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by:giltjr
ID: 34135652

O.K.  So it is the Linksys Wireless device that all of a sudden stops working?

Can the customer get into the management page?

Are the lights on?  If so which ones?

Can the PC's that are connected to the wired ports communicate with each other?
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Expert Comment

by:giltjr
ID: 34135678
Also which model Linksys and Netgear do you have?
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Author Comment

by:syssolut
ID: 34137151
It is a WRT120N Linksys Router and a WN802T Netgear access point.   As for the lights, I will be seeing the customer this week.  
The customer only has one computer on at a time.   I will see if they can talk to each other, but I do not believe they can.
Yes I believe the management page is accessible
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LVL 57

Expert Comment

by:giltjr
ID: 34139316
Well hopefully you can see everything when it is "broke".

I would check setup/admin pages on the Linksys to see what it looks like.  I doubt if two routers would get fried and nothing else, unless the Linksys routers were on a different circuit that all other computer devices and that circuit is bad.
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Author Comment

by:syssolut
ID: 34157808
The user rebooted all units,...the user said two wireless computers worked and two wired worked.   The user shut everythin0g down for the night and the next day he had the same issue.   What would cause this to happen?    Why doesn't the router pass out the IPs to all the nodes after it has been restarted?
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Author Comment

by:syssolut
ID: 34157838
The user rebooted all units,...the user said two wireless computers worked and two wired worked.   The user shut everythin0g down for the night and the next day he had the same issue.   What would cause this to happen?    Why doesn't the router pass out the IPs to all the nodes after it has been restarted?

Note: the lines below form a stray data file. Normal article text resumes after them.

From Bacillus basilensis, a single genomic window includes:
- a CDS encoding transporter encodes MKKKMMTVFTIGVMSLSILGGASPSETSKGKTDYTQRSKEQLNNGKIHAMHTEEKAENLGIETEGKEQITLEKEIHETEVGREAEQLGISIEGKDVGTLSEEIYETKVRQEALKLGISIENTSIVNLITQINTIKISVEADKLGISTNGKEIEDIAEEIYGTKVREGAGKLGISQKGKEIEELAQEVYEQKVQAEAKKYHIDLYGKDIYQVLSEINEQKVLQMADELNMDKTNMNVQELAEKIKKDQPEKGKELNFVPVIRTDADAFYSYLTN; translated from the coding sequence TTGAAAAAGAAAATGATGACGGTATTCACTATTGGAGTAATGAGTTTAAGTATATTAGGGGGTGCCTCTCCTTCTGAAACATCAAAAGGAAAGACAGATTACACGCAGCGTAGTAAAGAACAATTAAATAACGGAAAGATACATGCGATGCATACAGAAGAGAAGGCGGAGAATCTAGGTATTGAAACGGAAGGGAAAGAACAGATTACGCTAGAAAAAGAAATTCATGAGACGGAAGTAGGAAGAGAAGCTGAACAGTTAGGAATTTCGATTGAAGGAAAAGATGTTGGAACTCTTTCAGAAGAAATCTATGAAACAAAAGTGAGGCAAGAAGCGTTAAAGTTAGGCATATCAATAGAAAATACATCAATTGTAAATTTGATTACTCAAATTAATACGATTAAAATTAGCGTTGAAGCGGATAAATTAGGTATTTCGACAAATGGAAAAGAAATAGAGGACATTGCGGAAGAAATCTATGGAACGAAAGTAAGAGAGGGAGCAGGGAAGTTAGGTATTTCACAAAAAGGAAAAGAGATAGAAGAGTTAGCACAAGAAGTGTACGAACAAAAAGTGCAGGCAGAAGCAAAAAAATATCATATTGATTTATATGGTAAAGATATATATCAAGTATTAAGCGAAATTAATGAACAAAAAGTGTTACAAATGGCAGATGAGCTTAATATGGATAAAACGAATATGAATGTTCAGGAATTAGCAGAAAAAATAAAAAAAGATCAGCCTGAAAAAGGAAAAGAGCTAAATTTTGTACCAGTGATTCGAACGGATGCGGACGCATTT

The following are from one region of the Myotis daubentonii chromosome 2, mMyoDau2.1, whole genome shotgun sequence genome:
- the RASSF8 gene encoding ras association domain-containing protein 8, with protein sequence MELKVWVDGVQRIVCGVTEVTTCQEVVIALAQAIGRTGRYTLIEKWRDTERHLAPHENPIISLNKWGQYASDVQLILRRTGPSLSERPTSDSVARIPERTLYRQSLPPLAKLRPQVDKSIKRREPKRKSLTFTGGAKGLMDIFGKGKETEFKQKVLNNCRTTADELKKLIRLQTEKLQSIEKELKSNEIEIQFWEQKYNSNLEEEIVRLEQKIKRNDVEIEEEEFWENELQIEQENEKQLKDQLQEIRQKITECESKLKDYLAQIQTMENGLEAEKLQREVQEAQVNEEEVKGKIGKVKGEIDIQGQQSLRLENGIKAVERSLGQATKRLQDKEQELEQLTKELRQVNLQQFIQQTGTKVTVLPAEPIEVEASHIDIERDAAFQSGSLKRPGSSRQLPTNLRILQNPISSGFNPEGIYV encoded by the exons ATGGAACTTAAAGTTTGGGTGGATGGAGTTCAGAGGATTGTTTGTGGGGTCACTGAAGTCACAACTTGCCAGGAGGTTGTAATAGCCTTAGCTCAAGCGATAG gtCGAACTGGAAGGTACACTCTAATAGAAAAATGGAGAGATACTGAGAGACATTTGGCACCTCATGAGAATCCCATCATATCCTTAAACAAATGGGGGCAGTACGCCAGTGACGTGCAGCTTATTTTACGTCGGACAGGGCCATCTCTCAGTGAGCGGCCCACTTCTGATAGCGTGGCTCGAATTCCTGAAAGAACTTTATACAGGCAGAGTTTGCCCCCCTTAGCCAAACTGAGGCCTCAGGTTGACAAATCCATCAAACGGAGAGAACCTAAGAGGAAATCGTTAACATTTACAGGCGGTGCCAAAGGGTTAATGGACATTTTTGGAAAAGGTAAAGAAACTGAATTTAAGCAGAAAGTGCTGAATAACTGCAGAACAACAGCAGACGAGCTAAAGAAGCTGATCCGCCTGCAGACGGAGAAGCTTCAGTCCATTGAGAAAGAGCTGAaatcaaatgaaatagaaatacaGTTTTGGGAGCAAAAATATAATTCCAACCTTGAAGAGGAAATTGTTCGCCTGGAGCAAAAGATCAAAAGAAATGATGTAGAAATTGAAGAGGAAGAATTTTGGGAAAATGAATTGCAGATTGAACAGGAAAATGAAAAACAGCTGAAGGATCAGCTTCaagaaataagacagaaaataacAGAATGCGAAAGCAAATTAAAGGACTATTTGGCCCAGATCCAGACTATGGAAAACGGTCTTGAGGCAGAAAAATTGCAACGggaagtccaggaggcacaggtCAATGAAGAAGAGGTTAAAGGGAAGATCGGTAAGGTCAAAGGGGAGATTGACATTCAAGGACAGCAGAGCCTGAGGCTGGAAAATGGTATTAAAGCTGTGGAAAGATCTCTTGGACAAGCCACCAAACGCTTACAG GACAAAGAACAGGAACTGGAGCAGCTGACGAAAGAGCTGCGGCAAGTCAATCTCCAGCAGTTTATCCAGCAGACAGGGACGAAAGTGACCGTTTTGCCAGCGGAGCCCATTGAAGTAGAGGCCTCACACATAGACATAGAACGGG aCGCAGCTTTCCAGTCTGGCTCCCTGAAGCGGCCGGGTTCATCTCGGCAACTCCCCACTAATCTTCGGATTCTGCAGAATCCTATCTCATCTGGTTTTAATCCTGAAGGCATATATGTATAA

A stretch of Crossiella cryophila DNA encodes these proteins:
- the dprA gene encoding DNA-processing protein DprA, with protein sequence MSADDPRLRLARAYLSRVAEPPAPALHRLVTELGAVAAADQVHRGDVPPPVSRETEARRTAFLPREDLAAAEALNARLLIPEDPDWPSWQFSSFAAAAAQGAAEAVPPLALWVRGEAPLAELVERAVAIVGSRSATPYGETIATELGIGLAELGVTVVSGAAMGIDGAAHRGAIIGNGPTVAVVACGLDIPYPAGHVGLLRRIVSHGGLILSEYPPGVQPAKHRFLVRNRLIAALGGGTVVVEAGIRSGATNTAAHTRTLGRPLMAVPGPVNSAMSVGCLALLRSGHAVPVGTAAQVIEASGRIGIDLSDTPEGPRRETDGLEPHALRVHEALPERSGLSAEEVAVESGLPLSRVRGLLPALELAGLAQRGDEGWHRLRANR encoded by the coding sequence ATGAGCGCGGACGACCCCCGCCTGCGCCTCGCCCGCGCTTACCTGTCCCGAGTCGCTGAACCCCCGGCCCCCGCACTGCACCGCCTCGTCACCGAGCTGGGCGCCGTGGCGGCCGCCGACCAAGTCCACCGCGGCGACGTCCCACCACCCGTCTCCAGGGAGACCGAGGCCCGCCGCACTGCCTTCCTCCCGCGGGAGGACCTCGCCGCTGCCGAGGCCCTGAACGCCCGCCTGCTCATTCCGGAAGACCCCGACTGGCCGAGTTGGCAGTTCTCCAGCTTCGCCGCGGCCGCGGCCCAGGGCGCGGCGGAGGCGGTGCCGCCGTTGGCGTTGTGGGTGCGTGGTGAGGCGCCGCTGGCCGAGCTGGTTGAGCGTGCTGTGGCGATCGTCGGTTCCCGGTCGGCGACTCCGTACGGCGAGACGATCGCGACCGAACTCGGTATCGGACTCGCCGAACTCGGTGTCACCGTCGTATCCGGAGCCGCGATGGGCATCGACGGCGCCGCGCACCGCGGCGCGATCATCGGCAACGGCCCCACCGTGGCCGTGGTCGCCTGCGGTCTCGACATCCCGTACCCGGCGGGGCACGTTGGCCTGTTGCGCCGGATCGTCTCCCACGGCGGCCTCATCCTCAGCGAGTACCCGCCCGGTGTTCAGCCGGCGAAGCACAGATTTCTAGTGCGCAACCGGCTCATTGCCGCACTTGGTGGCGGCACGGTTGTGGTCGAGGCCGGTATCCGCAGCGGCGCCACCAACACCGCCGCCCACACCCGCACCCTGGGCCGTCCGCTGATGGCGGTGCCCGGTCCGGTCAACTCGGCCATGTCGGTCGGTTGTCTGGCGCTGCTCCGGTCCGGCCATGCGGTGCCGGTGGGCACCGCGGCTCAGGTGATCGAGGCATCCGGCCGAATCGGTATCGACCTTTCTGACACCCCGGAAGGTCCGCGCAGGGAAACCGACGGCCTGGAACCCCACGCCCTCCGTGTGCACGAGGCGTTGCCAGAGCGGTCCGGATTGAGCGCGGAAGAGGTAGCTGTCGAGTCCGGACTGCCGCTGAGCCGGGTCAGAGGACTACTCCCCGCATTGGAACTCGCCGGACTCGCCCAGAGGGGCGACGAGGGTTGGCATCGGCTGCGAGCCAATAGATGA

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Expert Comment

by:giltjr
ID: 34158086
Without being there or talking directly to the user it is hard to tell.

If everything was powered up at the same time, it is possible that the computer were attempting to get addresses prior to the Linksys router being fully up.  I am assuming that the Linksys router is the DHCP server.

If they want to power everything down each night, then they should power the Linksys router (assuming that is their DHCP server) first, wait until it appears to be fully up (which may take 3-4 minutes), power up the Netgear WAP next , wait until it seems to be fully up (another 3-4 minutes), then start powering the computers up.

Do you know for a fact that the computers did not have any IP addresses?  Did he do:

     ipconfig /all

on each of the computers?
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Author Comment

by:syssolut
ID: 34173956
Hi giltjr.   I think we narrowed the issue down to one thing.   Either the cable has a blip in it at night or the electricity to the modem has a blip.   This only happens at night time and when you reboot everything, it runs perfect for the whole day.
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LVL 57

Expert Comment

by:giltjr
ID: 34174030
I would still have him issue the ipconfig /all command when there is a problem.

Does he have everything on surge protectors?
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Author Comment

by:syssolut
ID: 34271661
I am going to get back with customer in the next few days.   Sorry for delay
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Expert Comment

by:kallatech
ID: 34605995
The WRT120N is a lemon.

Read the reviews on new egg and the web. It randomly disconnects.


I tried setting one up for a customer last night and had connectivity both wired and wireless but then lost wired and wireless connectivity. This was prior to finding out the reviews on this device and I did not recommend this device to my customer.
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Author Comment

by:syssolut
ID: 34606115
Well I just talked to the customer about this.   After all this time, Cisco/Linksys just came out with an update to the firmware that corrects the whole issue.  

The customer went on a blog and found hundreds of people with the same issue and someone finally pointing them to this updated firmware.  
So my customer tried it, downloaded the firmware and it works all the time now.  So for a product I was very much promoting it left me looking not so good.  

Any way, thanks for all the suggestions.